Everyone's entitled to one good scare.
That's what makes Halloween work so very well. Set up.
In one of several homages to Psycho, Halloween opens up with the viewer taking on a first person voyeuristic role. We move around the house, past the Jack-o-Lantern, around the bushes, taking a look in the window. To us it's obvious what the two teenagers we're spying on are about to get up to, and thinking about it now, I think our vessel here knows it, too. We look around, up at the upstairs window. The light goes out. We move back around the house, go inside and flip the lights. The kitchen. We open a drawer, draw a large butcher knife, and raise it above our head. After seeing the boy leave, we find something on the floor. A mask. We put it on. And there it is, ladies and gentlemen, the set up. Our introduction to that heaving breathing. It's a sound we'll be hearing a lot more of throughout the film, almost as if its a signal that it's time to tune out all the inane, teenage banter and to pay attention.
Isn't that all Michael Myers wanted anyway? To be paid attention to?
That's not the only set up there though. When we jump 15 years ahead in time, we no longer see the film from that first person perspective. Yet once we start following the lives of Laurie and her friends (who really are jerks, for the record), just as Judith Myers and her boyfriend were in the first scene, they, and us by extension, are being watched. That's really what keeps the tension going throughout Halloween, that these girls, in nearly every scene before the inevitable body count starts, are consistently being watched. Stalked. Hunted. And for as much of a Trekkie as I am and the joy that James Kirk has brought to my heart over the years, that pale white William Shatner mask staring at you from across the street is completely unnerving.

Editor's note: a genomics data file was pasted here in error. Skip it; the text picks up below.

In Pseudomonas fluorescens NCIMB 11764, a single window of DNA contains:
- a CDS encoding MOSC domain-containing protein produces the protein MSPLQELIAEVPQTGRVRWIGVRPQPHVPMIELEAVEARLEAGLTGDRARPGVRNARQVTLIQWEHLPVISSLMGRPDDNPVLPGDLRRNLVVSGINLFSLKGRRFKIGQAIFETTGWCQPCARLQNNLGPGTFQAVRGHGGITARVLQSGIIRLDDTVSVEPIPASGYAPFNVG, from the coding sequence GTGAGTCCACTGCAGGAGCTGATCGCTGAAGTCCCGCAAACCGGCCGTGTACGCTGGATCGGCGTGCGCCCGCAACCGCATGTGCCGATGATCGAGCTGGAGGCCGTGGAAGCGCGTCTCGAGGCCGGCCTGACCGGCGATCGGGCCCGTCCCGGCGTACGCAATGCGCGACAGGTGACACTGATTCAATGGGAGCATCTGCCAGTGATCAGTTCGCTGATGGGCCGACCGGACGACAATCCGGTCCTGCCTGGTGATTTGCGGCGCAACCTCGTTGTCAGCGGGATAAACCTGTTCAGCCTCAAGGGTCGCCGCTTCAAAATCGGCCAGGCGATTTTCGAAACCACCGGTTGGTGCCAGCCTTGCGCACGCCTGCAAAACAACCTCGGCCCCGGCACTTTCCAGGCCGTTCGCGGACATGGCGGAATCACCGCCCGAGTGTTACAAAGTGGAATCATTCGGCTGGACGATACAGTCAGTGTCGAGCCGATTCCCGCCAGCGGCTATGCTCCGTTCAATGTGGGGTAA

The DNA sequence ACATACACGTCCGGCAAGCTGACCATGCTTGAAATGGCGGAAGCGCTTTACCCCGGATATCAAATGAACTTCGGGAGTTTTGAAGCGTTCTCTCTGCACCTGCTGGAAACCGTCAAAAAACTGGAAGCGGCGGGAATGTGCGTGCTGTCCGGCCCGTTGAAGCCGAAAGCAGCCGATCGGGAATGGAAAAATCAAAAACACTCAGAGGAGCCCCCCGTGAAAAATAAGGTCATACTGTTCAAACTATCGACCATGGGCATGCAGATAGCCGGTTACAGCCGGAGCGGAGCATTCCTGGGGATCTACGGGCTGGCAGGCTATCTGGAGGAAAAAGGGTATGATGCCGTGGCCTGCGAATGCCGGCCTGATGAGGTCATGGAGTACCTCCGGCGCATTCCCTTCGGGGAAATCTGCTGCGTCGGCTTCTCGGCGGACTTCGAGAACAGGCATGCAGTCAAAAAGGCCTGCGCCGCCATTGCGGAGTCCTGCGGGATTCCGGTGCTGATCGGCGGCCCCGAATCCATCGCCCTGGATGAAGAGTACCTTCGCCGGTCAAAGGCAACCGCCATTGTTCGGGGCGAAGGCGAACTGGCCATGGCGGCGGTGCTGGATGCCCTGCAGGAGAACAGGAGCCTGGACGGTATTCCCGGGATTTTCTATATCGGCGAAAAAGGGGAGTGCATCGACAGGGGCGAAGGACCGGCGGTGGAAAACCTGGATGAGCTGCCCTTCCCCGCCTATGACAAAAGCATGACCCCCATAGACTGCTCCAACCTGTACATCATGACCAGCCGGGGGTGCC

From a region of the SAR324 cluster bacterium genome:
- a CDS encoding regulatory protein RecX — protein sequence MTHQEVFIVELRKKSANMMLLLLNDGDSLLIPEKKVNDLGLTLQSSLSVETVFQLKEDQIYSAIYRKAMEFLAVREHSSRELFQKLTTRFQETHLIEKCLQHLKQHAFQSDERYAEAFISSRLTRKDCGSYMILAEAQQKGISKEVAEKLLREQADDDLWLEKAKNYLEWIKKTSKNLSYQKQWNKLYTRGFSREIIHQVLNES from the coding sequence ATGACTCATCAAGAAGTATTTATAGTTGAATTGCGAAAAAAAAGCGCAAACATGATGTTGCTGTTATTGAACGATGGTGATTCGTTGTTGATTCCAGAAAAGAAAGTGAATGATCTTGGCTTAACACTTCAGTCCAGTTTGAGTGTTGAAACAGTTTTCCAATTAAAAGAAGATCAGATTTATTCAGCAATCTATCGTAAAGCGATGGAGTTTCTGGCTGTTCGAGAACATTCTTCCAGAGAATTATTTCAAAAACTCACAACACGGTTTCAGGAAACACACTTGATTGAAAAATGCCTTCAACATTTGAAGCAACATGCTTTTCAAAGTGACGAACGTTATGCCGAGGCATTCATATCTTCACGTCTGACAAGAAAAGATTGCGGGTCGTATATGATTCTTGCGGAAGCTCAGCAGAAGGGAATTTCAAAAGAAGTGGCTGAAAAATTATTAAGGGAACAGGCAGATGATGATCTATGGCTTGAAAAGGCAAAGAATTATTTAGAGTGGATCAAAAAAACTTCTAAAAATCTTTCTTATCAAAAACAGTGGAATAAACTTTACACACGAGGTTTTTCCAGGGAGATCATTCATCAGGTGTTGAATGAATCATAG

One scene after another, Halloween is a collection of exceptionally well set up and well executed moments, enabling it to rise well above its shortcomings and slasher genre cliches. It's another one of those rare horror films that hardly shows a drop of blood, instead using things like light and shadow or a figure in the distance to send shivers down your spine. Some of it is rather subtle, like that quick shot of Annie opening her car door without her keys after we just saw her try to open it and it was locked. And the sound. The John Carpenter score is of course nothing short of iconic, having become ingrained into our pop culture DNA, but that breathing sound really is the star of the show here. I suppose it's successful due to more than just the set up, but that's where it starts.
Is it the ultimate Halloween movie? Of course not, I don't think any one movie could make that claim. This season is full of too many wonderful, terrible, and wonderfully terrible things for any one film to fully encapsulate. Yet it has become an essential part of my Halloween viewing, and every year I return to it and remember why that is.